China Ramps Up Spending to Keep Scientists Home
Tired of watching the United States and other countries woo its best scientists away, China is increasingly fighting to keep them, The New York Times reports. The newspaper focuses on the recent luring of Shi Yigong, a Princeton University biologist who turned down a big grant from the Howard Hughes Medical Institute to return to become a dean at Tsinghua University in Beijing.
When will people start believing?
Read this in the New York Times article:
Determined to reverse the drain of top talent that accompanied its opening to the outside world over the past three decades, they are using their now ample financial resources — and a dollop of national pride — to entice scientists and scholars home.
(The whole article is good and interesting, and it shows a broader picture of the cultural and economic context in which this recruiting is occurring. You should read it.)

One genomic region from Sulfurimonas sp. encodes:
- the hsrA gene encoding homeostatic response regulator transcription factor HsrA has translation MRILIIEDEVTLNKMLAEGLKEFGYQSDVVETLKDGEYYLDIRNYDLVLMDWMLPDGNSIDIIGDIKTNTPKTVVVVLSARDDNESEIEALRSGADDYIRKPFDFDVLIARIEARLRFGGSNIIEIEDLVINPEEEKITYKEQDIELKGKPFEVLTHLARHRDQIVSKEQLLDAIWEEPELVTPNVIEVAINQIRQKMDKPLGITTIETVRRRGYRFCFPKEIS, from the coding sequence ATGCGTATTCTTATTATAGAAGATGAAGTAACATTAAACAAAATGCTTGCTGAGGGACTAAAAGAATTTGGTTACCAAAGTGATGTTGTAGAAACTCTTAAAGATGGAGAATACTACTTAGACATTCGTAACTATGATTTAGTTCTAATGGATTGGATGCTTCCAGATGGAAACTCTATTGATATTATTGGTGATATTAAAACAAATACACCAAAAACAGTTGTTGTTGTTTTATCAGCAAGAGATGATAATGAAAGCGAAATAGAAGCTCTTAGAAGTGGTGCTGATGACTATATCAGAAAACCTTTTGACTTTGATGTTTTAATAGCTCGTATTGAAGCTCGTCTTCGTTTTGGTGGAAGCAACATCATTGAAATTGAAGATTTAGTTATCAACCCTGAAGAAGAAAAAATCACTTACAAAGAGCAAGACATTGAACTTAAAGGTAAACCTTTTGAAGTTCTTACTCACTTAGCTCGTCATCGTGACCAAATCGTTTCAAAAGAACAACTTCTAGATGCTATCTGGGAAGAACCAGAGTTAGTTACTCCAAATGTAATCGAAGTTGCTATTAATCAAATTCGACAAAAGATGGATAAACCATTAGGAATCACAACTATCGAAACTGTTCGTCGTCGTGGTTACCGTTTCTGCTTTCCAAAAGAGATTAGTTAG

China is an example of a country that is actively building its innovation infrastructure so it can directly compete with the United States. As the article says, nobody can expect to see such efforts make an immediate and dramatic impact on competition with the United States, but I think it’s fair to say that everybody can expect to see long-term and dramatic impact if Americans don’t do something about this.
I’m not talking about laws or economic counter-measures. I’m talking about culture and attitude. If China is, as Ms. LaFraniere writes, using national pride to motivate this building of scientific infrastructure, can’t we be doing the same? Shouldn’t we turn to a holistic and humanistic ‘scientific literacy’ as the New Patriotism?